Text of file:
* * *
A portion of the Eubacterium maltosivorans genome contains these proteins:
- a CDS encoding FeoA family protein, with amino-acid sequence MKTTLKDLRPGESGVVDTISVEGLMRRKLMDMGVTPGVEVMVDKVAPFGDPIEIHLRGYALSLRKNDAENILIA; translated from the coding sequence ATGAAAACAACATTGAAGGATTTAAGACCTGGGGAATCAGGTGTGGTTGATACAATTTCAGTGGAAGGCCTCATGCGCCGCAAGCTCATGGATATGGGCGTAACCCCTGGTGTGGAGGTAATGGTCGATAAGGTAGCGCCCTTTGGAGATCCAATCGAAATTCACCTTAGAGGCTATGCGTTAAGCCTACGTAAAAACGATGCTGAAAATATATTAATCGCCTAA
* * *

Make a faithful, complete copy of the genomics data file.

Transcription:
A portion of the Eubacterium maltosivorans genome contains these proteins:
- a CDS encoding FeoA family protein, with amino-acid sequence MKTTLKDLRPGESGVVDTISVEGLMRRKLMDMGVTPGVEVMVDKVAPFGDPIEIHLRGYALSLRKNDAENILIA; translated from the coding sequence ATGAAAACAACATTGAAGGATTTAAGACCTGGGGAATCAGGTGTGGTTGATACAATTTCAGTGGAAGGCCTCATGCGCCGCAAGCTCATGGATATGGGCGTAACCCCTGGTGTGGAGGTAATGGTCGATAAGGTAGCGCCCTTTGGAGATCCAATCGAAATTCACCTTAGAGGCTATGCGTTAAGCCTACGTAAAAACGATGCTGAAAATATATTAATCGCCTAA